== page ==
A few weeks back I had a little reflection about how I have noticed yoga being conceptualised in the mainstream world these days – increasingly, as a form of physical exercise. In my very first post, I suggested that yoga can be whatever the individual wants it to be. But if it’s ok with you, I’d like to take that back.
I feel as if yoga is lost. I notice myself feeling dispirited. I notice this little knot of possessiveness growing inside me. A part of me wants to take yoga away from those who misuse it. This is not rational, because it’s really none of my business how other people use or benefit from yoga in their lives. My ego thinks it’s the patron saint of yoga.
The above photo was posted on one of my favourite yoga websites recently – I’m assuming as some kind of representation of yoga or yogic principles. When I first spied it, I scratched my head, struggling to make the connection. And then I saw the mass of comments from yoga students saying how great it was; how this inspires them to develop their yoga practice; what a great, strong body she has; what a fantastic role model this presents for a ‘healthy’ body and for the mental qualities of determination and self-discipline.
Interestingly, these responses sent my manipura chakra into a fit of pranic vomiting. I had to employ some concentrated abdominal breathing to calm it right down. But a knot remains. It seems I cannot detach.
Why do I feel so incensed? Am I envious? Maybe. Or maybe I’ve fallen prey to the kind of fundamentalism I’ve always so vehemently opposed, clinging to purist ideas about what yoga ‘should’ be and wanting to enforce them from my pulpit onto the ‘uneducated’ (my ego is a super snob).
So I return to my books. Dr Rishi Vivekananda comforts me slightly when he writes, ‘’No pain no gain… may be a fundamental rule of the sport of masochism, but it has no place in yoga.’ Bless you Vivekananda, I really needed to hear that. And so do all the other ordinary people in the world who aspire to know and appreciate themselves beyond the appearance and function of their physical anatomy.
UNSOLICITED LECTURE ALERT: in the very beginning, yoga postures were introduced to help the body develop health and vitality on the premise that an unhealthy body acted as an obstacle to self-realisation. Being healthy and vital meant that one could sit comfortably in a meditation asana for long periods of time. Without physical distractions and discomforts, the yogi was better able to withdraw the senses from the physical world, to draw the awareness inward in order to perceive higher and more subtle levels of experience. The focus was not on the over-development of strength; or on fitness alone; and definitely not on developing some kind of attractive physical appearance (insert ‘matron’ voice here). The ultimate goal was not physical at all – but spiritual. The physical practices were a means to that end.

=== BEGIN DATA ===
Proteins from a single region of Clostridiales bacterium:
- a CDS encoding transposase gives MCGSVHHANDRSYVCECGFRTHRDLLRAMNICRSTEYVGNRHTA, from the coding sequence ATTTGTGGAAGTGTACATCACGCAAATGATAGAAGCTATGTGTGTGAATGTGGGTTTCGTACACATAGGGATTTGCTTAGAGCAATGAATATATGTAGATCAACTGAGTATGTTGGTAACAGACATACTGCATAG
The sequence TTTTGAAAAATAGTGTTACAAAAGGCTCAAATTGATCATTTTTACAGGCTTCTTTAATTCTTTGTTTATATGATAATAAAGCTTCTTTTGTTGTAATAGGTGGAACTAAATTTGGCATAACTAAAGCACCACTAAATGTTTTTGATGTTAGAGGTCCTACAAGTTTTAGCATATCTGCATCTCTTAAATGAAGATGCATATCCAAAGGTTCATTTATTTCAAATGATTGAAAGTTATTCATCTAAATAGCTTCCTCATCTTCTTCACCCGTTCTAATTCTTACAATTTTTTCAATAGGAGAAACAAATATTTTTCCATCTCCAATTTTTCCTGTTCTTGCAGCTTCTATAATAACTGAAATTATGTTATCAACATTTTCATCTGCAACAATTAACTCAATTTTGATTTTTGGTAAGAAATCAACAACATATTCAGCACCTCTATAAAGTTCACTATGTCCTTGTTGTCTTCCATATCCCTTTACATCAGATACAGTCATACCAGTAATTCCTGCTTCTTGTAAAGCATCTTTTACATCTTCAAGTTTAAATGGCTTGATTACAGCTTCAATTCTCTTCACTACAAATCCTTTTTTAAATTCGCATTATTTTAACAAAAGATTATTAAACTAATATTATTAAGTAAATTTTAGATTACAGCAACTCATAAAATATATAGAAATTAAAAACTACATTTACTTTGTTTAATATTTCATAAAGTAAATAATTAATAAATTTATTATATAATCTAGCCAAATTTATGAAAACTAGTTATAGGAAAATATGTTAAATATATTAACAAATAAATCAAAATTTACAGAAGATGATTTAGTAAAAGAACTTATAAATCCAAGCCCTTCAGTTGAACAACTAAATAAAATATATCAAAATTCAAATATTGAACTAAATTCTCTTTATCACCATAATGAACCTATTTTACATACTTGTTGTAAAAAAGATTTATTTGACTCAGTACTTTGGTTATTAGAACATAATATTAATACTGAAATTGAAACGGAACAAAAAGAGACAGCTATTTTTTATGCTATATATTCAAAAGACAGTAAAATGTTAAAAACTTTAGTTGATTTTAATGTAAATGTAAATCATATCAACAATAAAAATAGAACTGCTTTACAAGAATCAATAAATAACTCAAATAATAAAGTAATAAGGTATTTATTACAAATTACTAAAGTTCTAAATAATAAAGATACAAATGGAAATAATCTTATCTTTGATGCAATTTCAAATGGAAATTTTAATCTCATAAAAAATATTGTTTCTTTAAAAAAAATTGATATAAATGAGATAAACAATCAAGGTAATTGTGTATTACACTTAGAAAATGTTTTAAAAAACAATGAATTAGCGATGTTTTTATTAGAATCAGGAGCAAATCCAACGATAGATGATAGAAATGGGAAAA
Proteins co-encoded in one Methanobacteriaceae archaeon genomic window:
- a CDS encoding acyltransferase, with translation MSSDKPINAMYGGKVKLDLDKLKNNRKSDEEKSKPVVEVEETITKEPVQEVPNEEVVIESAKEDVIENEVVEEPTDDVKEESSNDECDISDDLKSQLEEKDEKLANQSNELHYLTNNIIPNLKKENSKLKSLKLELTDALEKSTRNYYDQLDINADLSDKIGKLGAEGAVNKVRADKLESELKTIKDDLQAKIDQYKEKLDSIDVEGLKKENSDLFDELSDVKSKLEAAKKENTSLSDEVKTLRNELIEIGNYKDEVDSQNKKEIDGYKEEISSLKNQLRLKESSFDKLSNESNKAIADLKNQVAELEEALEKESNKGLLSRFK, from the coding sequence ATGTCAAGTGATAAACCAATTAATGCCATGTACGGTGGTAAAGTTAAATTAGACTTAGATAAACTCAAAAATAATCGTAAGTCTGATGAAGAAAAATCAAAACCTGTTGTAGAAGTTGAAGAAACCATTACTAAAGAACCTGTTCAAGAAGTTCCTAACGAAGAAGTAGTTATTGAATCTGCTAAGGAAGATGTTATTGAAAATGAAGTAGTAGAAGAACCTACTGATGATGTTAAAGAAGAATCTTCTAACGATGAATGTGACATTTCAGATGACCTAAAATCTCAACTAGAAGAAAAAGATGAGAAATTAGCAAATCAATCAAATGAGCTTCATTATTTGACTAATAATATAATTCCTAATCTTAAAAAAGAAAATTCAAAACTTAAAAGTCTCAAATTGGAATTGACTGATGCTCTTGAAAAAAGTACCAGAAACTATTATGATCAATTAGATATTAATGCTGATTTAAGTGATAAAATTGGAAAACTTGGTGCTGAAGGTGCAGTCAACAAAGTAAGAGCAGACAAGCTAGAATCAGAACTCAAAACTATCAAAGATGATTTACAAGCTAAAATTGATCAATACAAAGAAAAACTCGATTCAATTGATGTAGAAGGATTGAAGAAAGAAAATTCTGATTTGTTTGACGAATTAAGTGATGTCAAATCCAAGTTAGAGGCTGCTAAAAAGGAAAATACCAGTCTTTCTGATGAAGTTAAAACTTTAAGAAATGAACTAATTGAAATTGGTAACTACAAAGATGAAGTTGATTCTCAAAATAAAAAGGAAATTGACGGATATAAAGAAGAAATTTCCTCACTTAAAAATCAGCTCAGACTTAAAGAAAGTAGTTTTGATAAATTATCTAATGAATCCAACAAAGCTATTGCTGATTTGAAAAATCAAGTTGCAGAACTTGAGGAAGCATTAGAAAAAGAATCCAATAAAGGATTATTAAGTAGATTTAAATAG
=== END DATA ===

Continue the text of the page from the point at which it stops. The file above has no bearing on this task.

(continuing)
And now it seems the physical practices have become the end – the ultimate goal for the mainstream student who seems largely uninterested in the emotional, psychological, physiological or spiritual aspects of practice.
Sure, growing large muscles and training the body to balance in challenging postures does require self-discipline and will – desirable mental strengths. Perhaps though, it takes greater mental strength and discipline to honestly ask of one’s self ‘Why do I need my body to look this way? Why do I need to show the world my strength? Why do I feel inadequate if I do not fit the picture?’
These are the types of questions that a holistic approach to yoga can answer. Yoga is about the evolution of the individual on all levels of being – the physical, the mental, the emotional, the energetic, the intuitive, the spiritual. It is about the renunciation of the desires of the ego. And it is achieved through a variety of practices – asanas, breathing practices, meditations, mantra, kirtan, karma yoga… not simply through strength-based physical practice.
Stopping at the bottom of the rung – the physical rung – means never climbing higher. It means never seeing what the view looks like from the top. The goal is not to develop muscles or to look good. And if it is, then this excludes a whole band of students from yoga – older people, people with disabilities, people with illnesses. What are those people – chopped liver? Inclusiveness is one of the many lovely things about yoga. Anyone can do it.
There is a trace of yoga in this picture if we consider how it symbolises the capacity in all of us to surpass our limitations and reach our full potential. But I think the dynamic changes by the fact that the lovely lady is wearing such little clothing – it puts the focus on the appearance of the physical body. Not only that – potential is not something we pursue solely on a physical level. What if reaching our full potential relates to something emotional – like being able to love oneself or other people? It’s not one idea.
This picture asks us to do the exact opposite of what yoga asks of us by encouraging us to value the superficial.
For those of you at the back of the room – THIS IS NOT YOGA – RAAAAAAHHHHHHHHHHHHAAAAAAAAAHHHHHAAAAAA.
So. After that self-involved rant, it’s back to the drawing board for me to develop some awareness around my own emotional reactions around this issue; to detach from the desires of my own ego, its own need to control how yoga is perceived and how others practice it; and to use my practices to restore some inner balance and harmony. Perhaps it is time for the patron saint to step down off the dias and feed manipura some pepto bismol.
Maybe it would help if I pumped some iron? Now… where did I put that g-string…
©The Yoga Experiment